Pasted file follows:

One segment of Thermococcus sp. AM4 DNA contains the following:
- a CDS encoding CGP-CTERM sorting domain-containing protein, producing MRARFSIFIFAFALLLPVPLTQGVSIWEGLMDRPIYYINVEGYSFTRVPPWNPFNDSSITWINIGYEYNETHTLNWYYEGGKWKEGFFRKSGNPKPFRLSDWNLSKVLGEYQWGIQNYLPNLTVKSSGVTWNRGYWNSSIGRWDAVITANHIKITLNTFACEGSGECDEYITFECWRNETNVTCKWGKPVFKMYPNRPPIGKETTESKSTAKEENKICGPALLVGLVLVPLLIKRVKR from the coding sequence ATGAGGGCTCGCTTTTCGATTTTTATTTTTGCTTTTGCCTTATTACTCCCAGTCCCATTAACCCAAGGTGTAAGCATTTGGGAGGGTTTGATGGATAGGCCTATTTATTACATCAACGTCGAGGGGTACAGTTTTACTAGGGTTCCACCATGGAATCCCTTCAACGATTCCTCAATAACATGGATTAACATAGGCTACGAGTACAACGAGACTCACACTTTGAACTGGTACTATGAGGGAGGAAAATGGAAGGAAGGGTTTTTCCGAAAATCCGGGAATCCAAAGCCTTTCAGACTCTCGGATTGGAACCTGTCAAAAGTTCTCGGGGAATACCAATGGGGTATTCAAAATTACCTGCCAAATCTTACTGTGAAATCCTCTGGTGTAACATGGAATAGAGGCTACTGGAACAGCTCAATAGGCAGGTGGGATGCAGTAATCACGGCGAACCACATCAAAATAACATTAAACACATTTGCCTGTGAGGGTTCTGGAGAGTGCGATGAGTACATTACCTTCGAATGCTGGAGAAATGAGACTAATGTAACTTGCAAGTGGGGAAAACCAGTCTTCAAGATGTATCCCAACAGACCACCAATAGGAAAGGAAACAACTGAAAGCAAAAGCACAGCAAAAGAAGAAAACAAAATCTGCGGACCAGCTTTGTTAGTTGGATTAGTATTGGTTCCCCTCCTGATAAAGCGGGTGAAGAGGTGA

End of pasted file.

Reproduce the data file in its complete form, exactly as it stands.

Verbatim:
One segment of Thermococcus sp. AM4 DNA contains the following:
- a CDS encoding CGP-CTERM sorting domain-containing protein, producing MRARFSIFIFAFALLLPVPLTQGVSIWEGLMDRPIYYINVEGYSFTRVPPWNPFNDSSITWINIGYEYNETHTLNWYYEGGKWKEGFFRKSGNPKPFRLSDWNLSKVLGEYQWGIQNYLPNLTVKSSGVTWNRGYWNSSIGRWDAVITANHIKITLNTFACEGSGECDEYITFECWRNETNVTCKWGKPVFKMYPNRPPIGKETTESKSTAKEENKICGPALLVGLVLVPLLIKRVKR from the coding sequence ATGAGGGCTCGCTTTTCGATTTTTATTTTTGCTTTTGCCTTATTACTCCCAGTCCCATTAACCCAAGGTGTAAGCATTTGGGAGGGTTTGATGGATAGGCCTATTTATTACATCAACGTCGAGGGGTACAGTTTTACTAGGGTTCCACCATGGAATCCCTTCAACGATTCCTCAATAACATGGATTAACATAGGCTACGAGTACAACGAGACTCACACTTTGAACTGGTACTATGAGGGAGGAAAATGGAAGGAAGGGTTTTTCCGAAAATCCGGGAATCCAAAGCCTTTCAGACTCTCGGATTGGAACCTGTCAAAAGTTCTCGGGGAATACCAATGGGGTATTCAAAATTACCTGCCAAATCTTACTGTGAAATCCTCTGGTGTAACATGGAATAGAGGCTACTGGAACAGCTCAATAGGCAGGTGGGATGCAGTAATCACGGCGAACCACATCAAAATAACATTAAACACATTTGCCTGTGAGGGTTCTGGAGAGTGCGATGAGTACATTACCTTCGAATGCTGGAGAAATGAGACTAATGTAACTTGCAAGTGGGGAAAACCAGTCTTCAAGATGTATCCCAACAGACCACCAATAGGAAAGGAAACAACTGAAAGCAAAAGCACAGCAAAAGAAGAAAACAAAATCTGCGGACCAGCTTTGTTAGTTGGATTAGTATTGGTTCCCCTCCTGATAAAGCGGGTGAAGAGGTGA